having received from Epaphroditus what you have sent, a fragrant aroma, an acceptable sacrifice, well-pleasing to God.” – Philippians 4:18
In the final phrases of Philippians 4:18, Paul describes Christian giving in the language of Old Testament sacrificial worship—language that originated all the way back in Genesis 8. After Noah and his family emerged unharmed through the flood of God’s judgment, he worshiped God: “Then Noah built an altar to Yahweh, and took of every clean animal and of every clean bird and offered burnt offerings on the altar. Yahweh smelled the soothing aroma (same as “fragrant aroma” in Phil 4:18) and Yahweh said to Himself, ‘I will never again curse the ground on account of man…’” (Gen 8:20–21).
This was the essence of worship under the Old Covenant. God’s people were commanded to love the Lord their God with all their heart, soul, and strength (Deut 6:5 ), to worship and serve Him only (Deut 6:13; cf. Luke 4:8), and to have no other gods before Him (Exod 20:3). And a principal way in which His people demonstrated that He had occupied first place in their hearts was by offering up to Him of the firstfruits of their livestock, by dedicating animals to God that would have otherwise been used for food or for securing profit through labor. As an act of worship—as a lived-out demonstration that they regarded God as more worthy than their own possessions—like David (cf. 2 Sam 24:24), they gave God that which cost them something.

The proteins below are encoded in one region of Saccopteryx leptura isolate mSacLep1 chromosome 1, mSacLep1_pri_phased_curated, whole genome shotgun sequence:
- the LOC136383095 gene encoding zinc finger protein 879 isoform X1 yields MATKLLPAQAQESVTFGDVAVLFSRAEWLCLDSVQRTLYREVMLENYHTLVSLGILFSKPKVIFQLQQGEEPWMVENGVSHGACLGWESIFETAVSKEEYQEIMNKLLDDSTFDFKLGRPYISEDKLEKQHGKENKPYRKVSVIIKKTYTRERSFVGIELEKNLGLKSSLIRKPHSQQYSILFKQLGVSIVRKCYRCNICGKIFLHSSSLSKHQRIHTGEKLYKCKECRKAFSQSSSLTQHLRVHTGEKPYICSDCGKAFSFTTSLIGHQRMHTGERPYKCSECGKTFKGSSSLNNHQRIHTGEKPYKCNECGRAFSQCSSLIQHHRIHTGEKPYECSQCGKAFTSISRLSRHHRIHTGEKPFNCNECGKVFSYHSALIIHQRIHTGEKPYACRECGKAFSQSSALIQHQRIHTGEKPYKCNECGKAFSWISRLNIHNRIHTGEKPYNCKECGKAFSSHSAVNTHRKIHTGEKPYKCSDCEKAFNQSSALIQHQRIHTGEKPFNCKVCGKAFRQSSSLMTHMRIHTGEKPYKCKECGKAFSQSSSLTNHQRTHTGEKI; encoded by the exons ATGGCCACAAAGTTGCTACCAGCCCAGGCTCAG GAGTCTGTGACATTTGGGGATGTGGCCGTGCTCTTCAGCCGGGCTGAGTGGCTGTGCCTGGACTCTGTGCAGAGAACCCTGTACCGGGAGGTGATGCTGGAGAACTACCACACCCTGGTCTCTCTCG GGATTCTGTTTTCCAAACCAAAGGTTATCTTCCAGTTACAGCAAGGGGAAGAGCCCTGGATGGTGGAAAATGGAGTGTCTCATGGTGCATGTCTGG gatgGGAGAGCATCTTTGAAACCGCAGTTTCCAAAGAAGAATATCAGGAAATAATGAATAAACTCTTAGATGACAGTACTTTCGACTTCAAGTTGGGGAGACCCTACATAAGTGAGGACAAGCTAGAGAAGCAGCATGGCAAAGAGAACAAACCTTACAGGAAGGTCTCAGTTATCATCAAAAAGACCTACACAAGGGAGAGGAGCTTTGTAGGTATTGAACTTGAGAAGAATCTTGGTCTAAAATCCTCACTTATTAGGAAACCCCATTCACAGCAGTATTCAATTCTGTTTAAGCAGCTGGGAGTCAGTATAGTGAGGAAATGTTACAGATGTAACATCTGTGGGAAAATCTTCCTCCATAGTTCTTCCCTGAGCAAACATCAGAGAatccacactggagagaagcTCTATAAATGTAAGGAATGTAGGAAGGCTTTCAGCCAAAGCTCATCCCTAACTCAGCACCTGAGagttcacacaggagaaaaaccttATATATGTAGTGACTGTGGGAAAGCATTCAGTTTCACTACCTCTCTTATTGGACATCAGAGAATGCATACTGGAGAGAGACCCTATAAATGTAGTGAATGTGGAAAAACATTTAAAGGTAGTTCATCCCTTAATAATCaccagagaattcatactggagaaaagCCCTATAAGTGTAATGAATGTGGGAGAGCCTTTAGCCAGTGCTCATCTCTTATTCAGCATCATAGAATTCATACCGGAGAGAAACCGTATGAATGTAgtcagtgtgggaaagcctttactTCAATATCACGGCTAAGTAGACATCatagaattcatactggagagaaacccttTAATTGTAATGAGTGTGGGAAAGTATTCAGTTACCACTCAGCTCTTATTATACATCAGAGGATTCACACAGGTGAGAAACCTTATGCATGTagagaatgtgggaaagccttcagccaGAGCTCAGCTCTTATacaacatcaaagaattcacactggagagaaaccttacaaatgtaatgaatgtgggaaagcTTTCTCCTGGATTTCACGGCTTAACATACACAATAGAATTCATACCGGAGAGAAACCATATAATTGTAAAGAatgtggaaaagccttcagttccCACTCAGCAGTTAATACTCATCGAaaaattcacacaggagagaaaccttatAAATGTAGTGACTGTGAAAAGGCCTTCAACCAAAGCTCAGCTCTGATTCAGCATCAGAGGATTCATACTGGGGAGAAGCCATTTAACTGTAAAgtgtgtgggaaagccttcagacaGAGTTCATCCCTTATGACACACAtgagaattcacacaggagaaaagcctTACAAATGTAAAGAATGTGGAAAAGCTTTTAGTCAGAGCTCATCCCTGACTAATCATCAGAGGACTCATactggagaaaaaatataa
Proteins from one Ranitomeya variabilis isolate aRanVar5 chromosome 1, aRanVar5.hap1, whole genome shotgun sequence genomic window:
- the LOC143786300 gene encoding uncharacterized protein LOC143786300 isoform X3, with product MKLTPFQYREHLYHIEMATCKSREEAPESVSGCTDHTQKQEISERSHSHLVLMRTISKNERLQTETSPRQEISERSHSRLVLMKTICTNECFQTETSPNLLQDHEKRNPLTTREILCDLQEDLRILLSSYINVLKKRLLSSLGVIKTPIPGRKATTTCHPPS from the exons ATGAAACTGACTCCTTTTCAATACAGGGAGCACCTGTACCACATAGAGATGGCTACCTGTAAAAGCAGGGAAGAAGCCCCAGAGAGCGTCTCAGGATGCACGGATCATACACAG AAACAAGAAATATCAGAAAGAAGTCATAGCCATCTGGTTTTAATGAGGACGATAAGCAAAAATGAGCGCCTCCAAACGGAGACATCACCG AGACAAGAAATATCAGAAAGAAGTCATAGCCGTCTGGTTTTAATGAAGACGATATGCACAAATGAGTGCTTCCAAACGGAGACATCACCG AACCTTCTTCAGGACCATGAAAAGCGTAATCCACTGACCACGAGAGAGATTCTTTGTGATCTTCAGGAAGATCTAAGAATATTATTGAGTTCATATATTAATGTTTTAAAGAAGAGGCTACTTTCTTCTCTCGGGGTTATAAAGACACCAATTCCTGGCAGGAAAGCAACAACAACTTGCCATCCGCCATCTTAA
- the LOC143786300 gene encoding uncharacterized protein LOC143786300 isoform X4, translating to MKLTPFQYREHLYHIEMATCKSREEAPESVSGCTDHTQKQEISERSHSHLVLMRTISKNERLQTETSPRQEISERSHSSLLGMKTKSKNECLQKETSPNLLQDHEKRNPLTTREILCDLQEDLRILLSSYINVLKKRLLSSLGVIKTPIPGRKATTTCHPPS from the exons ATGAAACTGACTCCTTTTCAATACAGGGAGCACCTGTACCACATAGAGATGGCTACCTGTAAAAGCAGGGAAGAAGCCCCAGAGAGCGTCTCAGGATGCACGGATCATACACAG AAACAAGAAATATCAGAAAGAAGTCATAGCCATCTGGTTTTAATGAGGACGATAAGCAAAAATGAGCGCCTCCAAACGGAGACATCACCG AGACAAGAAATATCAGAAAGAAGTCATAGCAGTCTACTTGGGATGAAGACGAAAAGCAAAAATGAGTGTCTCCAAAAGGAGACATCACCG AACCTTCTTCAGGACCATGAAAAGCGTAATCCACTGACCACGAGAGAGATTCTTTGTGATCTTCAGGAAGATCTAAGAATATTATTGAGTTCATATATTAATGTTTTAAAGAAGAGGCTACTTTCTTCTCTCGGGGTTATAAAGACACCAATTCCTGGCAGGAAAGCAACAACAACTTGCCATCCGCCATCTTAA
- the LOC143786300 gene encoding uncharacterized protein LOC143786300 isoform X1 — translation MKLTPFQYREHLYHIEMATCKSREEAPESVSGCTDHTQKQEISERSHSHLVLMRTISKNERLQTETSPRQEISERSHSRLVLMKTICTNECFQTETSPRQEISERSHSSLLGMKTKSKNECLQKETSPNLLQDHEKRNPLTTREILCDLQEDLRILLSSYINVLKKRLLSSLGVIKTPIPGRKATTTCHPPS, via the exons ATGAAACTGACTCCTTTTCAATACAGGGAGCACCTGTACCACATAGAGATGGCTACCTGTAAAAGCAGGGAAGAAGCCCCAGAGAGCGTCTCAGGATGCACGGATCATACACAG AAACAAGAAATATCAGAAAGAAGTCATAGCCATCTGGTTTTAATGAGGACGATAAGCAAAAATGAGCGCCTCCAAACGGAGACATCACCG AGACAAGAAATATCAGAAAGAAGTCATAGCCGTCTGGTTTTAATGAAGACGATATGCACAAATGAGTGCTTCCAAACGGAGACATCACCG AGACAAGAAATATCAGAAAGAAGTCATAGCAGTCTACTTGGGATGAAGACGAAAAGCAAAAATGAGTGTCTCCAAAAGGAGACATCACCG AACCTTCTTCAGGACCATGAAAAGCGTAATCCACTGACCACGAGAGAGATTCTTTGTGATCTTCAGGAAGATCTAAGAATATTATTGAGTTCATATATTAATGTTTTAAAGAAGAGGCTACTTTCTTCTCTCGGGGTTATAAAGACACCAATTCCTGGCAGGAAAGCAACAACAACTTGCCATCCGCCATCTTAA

The one who recognized God’s worth above all things and thus could part gladly and even eagerly with a portion of what God had given to him. And because that was the heart attitude of a faithful worshiper who brought a sacrifice to God, when the odor of the burnt flesh of an ox or a bull or a ram ascended into the heavens, rather than a disgusting stench, the text says it reached the nostrils of God and was to Him a soothing aroma—a fragrant aroma, an acceptable sacrifice, well-pleasing to God. Continue reading